Reading about my ancestors on this land thousands of years ago caused a feeling I don’t think the English language could properly explain—the sense of connecting with my ancestors, of feeling and seeing everyone that came before me who called this land home. I’m sure there’s a Wendat, Anishinaabemowin or Mohawk word for the feeling, but I don’t know my language, like many of my Indigenous community members and friends.

They say that when you learn your language is when you truly learn your culture, and learn what it means to be an Indigenous person of that particular nation and ancestry. Our languages are our culture, they are the heart of our traditions and teachings, our values, and the way our ancestors viewed life.

“The Anishinaabe City: Ogimaa Mikana” by Hayden King and Susan Blight looks at the Ogimaa Mikana Project, a language revitalization campaign which brought Anishinaabemowin place names to signs, street names, paths and trails of Toronto. The project’s early works included a piece at the intersection of Queen Street West and McCaul Street, where a sign was installed that read Idle No More above the words Ogimaa Mikana (which means ‘the leader’s path’) to honour and recognize the leadership of Indigenous women in the Idle No More movement.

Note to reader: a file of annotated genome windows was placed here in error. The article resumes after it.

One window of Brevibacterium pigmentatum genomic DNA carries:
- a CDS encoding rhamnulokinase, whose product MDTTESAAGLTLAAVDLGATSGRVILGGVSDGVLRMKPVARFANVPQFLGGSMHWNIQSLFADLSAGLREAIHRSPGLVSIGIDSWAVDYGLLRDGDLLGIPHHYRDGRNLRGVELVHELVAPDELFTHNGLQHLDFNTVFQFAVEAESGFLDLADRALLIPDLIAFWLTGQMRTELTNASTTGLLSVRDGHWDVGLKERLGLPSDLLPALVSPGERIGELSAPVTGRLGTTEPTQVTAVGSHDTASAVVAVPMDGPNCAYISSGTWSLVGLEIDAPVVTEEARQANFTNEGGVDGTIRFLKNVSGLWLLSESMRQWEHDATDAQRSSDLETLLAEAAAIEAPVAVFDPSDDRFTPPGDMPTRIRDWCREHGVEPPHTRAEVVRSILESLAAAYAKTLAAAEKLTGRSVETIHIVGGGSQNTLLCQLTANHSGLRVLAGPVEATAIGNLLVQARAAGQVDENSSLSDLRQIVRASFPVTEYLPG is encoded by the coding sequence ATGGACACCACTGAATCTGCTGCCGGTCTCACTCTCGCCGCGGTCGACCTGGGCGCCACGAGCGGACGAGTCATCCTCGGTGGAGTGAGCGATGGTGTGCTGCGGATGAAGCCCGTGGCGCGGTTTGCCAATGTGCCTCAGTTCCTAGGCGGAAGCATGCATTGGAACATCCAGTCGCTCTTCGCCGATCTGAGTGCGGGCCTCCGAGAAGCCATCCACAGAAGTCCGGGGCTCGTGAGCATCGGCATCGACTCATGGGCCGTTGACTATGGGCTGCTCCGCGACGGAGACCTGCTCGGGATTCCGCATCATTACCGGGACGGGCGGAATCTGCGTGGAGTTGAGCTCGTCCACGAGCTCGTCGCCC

The project has grown, with installations from Thunder Bay to Ottawa consisting of large-scale murals, banners, countermapping initiatives, and exhibits in gallery spaces.

As King writes, what we usually see of historical signs and plaques in the city “is a Toronto—and a Canada—void of Indigenous peoples, except as criminals or ghosts.” Projects such as Ogimaa Mikana start to bring back pieces of what was taken from us when this city was built and makes a point of letting non-Native Torontonians know and recognize that, whether concrete or forest, this land is Native land, and we are still here.

In “The Dance from Cabbagetown Cones to Shiibaashka’igan Cones” Karen Pheasant-Neganigwane tells the story of her early life growing up in her urban Indigenous family. As a young teen, her mother connected with a well-known Indigenous woman, Millie Redmond, and was introduced to the Indian Centre. Pheasant-Neganigwane’s mother wanted her daughter to get more involved in activities. The result was powwow club.

“Each Tuesday, I hurried home after school for dinner, did the dishes and headed out to 210 Beverley Street to the Indian Centre. The weekly powwow club became a spiritually driven nurturing time for me. I learned the AIM song and listened to stories of those who came from the U.S. or from out west. At the same time, I read Bury My Heart at Wounded Knee. This was my ‘turn of the switch’ moment.”